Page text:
In the buzz and happy chatter of Kaiyō, the taste of umami is abundant.
It’s certainly not an exaggeration to say Hongkongers are forever enamoured with all things Japanese: Japandi decor, Japanese-branded homeware, and most importantly, Japanese culinary. With a slew of ramen noodles, omakase, and sushi eateries making waves across the city, Japanese dining has long been a staple of modern living in Hong Kong. Which is why when I was invited to a curated dinner at Kaiyō, one of the newest kids on the block, I expected nothing less.
Although, stepping into the restaurant, which is located on the first level of K11 MUSEA, the staff’s sonorous bang on the taiko drum was not for the faint-hearted. The restaurant serves modern Japanese cooking and the interior is in keeping with the dynamic of the old and new: the colours are dark and moody, the volume is loud, Japanese aesthetic traditions like wood panelling and Wagara motif artwork feature prominently, the joinery of the wooden tables and suede upholstery are as new and sleek as they can get. It’s not unlike entering an upscale private member’s club.
It was a recent Monday evening and we arrived at around seven; 30 minutes into it the place was already thronged with patrons, the sizzling sound from the sushi bar and after-work banter filling the air. Just as impressive as our entrance, our meal began with a bang: the Kaiyō supreme sushi treasure box ($888).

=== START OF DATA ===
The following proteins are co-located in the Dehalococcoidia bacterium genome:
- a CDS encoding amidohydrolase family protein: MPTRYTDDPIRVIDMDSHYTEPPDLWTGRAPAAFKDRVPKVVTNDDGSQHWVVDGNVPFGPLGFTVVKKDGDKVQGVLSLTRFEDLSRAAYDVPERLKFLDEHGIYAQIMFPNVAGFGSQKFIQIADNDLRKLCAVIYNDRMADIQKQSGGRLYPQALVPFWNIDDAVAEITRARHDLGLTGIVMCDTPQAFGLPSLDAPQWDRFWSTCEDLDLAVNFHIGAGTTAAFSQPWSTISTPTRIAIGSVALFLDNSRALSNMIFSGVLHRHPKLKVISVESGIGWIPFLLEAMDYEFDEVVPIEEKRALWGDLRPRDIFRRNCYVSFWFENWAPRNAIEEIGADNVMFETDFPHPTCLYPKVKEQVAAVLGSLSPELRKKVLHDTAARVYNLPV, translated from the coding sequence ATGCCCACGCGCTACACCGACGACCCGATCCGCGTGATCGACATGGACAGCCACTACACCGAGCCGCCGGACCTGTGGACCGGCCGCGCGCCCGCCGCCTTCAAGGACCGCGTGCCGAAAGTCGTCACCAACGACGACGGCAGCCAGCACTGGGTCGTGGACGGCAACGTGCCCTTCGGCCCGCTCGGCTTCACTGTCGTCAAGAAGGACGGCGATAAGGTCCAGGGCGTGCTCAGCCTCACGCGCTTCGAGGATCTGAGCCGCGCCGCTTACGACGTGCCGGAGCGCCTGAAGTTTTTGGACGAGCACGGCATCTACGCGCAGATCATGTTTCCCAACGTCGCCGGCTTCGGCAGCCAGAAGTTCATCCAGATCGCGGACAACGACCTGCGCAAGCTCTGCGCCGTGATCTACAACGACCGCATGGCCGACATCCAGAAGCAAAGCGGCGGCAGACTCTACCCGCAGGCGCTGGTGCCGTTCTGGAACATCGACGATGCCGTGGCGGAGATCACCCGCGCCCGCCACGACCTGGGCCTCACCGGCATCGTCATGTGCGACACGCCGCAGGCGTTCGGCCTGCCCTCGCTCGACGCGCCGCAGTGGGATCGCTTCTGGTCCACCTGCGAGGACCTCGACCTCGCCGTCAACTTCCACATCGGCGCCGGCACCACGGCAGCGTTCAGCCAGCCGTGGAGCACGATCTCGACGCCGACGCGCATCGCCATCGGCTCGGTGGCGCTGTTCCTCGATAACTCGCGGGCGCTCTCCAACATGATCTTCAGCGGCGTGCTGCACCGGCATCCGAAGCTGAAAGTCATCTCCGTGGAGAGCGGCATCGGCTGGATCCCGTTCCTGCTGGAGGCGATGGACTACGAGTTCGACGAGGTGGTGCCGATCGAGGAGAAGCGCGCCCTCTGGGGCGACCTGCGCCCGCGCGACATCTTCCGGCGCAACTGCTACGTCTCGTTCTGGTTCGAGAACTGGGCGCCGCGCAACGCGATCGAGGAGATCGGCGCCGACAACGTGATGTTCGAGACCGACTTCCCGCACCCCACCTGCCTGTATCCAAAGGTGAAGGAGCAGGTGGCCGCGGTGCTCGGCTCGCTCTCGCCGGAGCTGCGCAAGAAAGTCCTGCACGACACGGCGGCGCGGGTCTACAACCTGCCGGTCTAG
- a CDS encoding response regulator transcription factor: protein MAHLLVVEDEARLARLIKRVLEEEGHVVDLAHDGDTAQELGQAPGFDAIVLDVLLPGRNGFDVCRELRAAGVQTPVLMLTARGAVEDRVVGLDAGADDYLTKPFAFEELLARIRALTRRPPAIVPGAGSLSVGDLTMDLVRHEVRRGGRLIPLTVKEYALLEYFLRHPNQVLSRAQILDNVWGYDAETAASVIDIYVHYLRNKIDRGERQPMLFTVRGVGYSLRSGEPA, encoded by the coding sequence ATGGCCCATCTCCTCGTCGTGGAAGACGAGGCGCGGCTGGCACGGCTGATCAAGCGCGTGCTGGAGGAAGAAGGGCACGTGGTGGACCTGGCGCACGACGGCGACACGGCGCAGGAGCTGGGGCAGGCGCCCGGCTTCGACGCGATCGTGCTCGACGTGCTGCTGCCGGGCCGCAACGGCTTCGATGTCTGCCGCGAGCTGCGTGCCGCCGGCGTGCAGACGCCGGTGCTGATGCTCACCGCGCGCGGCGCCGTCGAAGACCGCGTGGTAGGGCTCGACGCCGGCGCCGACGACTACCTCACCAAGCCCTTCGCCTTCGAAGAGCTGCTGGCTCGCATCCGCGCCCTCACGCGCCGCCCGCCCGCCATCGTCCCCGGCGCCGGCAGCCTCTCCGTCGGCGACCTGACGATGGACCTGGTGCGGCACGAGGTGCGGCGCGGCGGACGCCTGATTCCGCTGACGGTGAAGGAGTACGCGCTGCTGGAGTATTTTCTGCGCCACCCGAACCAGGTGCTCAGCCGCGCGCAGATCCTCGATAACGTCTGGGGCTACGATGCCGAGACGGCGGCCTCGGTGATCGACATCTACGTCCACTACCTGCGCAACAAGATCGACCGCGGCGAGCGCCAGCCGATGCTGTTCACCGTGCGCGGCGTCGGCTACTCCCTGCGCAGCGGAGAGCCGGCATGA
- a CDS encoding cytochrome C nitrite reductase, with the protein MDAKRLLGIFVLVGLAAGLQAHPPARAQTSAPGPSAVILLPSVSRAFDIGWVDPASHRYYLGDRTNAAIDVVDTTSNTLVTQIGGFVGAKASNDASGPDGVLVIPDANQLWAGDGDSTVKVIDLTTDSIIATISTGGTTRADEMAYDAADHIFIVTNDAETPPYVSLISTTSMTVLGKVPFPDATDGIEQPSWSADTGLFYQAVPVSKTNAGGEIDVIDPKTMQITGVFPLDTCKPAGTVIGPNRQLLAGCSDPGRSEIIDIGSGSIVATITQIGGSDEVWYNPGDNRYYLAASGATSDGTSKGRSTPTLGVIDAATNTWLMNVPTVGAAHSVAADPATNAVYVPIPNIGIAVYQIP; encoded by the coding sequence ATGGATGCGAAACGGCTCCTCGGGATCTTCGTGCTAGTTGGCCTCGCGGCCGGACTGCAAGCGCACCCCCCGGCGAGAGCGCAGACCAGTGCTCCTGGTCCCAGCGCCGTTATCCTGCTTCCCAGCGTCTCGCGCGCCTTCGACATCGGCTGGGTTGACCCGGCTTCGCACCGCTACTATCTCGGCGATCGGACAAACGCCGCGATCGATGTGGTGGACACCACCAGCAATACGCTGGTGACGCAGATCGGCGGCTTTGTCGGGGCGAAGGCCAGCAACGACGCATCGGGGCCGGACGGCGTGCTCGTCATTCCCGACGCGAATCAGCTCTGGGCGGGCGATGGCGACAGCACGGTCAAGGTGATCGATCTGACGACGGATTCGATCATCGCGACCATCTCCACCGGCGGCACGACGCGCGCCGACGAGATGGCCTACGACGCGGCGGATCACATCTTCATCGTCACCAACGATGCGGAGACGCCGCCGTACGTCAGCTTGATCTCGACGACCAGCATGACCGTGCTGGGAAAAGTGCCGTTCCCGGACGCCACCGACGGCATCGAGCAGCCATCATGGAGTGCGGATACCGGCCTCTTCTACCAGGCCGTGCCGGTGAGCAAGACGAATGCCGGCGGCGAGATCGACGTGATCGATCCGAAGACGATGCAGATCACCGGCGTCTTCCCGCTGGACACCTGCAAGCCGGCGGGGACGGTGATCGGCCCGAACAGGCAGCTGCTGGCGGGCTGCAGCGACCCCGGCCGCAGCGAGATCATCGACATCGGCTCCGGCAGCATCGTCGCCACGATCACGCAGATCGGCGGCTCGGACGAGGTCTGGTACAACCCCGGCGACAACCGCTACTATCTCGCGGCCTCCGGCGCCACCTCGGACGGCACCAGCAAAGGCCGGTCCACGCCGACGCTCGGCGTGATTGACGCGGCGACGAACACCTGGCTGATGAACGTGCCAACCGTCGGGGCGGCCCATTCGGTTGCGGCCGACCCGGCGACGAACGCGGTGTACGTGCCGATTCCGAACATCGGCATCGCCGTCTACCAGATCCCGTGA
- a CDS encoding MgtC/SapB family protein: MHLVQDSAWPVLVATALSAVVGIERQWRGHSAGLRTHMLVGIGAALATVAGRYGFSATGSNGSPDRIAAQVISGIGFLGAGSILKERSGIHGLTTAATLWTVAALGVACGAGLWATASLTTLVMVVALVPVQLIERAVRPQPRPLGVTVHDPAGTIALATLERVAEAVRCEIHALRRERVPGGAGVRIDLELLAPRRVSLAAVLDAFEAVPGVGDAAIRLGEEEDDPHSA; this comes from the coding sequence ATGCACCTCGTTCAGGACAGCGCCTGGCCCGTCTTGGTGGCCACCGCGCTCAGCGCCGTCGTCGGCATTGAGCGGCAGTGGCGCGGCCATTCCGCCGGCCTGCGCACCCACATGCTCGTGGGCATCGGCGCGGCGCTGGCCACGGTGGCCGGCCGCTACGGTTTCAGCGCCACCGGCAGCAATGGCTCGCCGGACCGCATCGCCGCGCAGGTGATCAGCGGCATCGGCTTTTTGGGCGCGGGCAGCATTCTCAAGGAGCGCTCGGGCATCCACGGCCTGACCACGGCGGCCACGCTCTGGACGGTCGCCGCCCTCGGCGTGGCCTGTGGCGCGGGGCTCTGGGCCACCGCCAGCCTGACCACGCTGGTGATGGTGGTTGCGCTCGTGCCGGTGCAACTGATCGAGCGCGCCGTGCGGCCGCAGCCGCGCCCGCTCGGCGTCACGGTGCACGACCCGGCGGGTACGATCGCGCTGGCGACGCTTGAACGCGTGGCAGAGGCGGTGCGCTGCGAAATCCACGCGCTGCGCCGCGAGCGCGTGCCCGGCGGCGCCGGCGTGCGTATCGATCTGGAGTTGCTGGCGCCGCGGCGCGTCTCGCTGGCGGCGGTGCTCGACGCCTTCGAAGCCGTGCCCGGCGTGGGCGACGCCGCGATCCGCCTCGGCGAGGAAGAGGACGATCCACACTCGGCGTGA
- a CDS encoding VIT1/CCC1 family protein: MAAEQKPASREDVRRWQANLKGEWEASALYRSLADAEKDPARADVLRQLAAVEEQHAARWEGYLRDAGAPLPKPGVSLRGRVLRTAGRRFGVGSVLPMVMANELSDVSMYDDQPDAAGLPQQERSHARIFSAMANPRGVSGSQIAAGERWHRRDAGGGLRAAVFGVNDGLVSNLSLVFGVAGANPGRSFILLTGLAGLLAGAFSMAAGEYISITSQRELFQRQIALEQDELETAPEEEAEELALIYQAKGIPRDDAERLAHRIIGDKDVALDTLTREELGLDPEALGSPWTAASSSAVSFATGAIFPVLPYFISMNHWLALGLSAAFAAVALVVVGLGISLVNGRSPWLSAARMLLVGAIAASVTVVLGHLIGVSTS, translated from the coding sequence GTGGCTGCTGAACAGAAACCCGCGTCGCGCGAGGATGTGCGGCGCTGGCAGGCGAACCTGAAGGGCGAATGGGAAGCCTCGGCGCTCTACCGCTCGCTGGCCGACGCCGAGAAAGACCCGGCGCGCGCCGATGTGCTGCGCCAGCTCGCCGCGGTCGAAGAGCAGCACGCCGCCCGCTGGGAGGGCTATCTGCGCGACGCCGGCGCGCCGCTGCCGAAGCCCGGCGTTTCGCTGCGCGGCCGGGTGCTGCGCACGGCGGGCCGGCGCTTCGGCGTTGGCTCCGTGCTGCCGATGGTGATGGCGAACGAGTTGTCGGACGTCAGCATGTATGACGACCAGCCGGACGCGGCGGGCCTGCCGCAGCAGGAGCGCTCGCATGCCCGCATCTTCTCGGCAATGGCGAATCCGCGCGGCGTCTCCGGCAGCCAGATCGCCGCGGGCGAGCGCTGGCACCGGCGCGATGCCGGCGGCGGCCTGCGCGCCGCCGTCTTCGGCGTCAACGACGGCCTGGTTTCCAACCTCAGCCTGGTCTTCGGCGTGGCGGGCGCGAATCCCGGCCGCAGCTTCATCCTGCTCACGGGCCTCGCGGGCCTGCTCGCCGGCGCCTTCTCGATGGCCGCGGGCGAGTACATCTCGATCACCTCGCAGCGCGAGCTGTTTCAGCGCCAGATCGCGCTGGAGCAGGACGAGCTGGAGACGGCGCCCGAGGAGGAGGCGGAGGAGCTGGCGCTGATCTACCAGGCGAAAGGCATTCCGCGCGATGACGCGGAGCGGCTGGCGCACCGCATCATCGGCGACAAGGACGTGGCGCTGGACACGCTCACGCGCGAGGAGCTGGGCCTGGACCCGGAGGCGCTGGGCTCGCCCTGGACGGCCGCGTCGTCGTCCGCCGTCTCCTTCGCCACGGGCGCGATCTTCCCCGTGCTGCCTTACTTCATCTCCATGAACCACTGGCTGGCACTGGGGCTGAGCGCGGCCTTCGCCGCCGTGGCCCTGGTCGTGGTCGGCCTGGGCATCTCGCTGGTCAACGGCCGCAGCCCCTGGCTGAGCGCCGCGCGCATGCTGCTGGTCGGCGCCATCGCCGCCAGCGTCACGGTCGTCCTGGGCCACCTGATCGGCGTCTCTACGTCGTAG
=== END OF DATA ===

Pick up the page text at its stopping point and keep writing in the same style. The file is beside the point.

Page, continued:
Inarguably the star-turn of the menu, the meticulously crafted platter is replete with all the luxurious delicacies you can imagine: sea urchin, whole sea eel, tuna, sweet shrimp, salmon roe on top of vinegar-seasoned rice, and all the other usual suspects. In lieu of alcohol, I became inebriated by the mesmerising parade of nigiri and their perennial umami freshness; but if I'm being frank, with a price tag like that, this is almost a given.
Whatever ensues is understandably a bit of an anticlimax, though that’s not to say they’re lacking in any surprises. Any restaurant that wants to put its best foot forward would have gone for such a choice. And, as if to recognise my craving for a cleansed palette after such a wholesome, scrumptious treat, next came the sake steamed clams ($168). The absence of excessive flavouring really did bring out the delicious brininess of the clams.
When it’s time for the smoky robata grills and skewers, enhanced by flame and seasonings, to make their mark, the staff so thoughtfully recommended I and my dinner buddy to clear up the table, and we couldn’t help but chuckle. Not everything quite hits the mark: the grilled kurobuta pork with grape ($68) and grilled chicken meatball with Japanese egg yolk ($62) were somewhat hit-and-miss, the former giving out a burst of flavour that’s quite hard to articulate.
That being said, the grilled beef tongue ($68) is delicious in its own right and the grilled conger eel ($98) left an indelible impression with its almost pork-like flavour and firm texture. Speaking as someone who normally wouldn’t touch eel for their slight fishy taste, the conger eel was prepared with such especial searing dexterity that retains its robust juiciness while making sure it’s thoroughly cooked.
The word “kaiyō” translates to “ocean” in Japanese and with its seafood premise, the restaurant indeed delivers. If you’re looking to splurge on a fancy big day – wedding anniversary, birthday and whatnot – Kaiyō would be a more than ideal option. Though I’m no professional food critic and am merely writing as someone who has taken a liking to food for as long as I can remember. Whether you want to take my word for it is entirely up to you.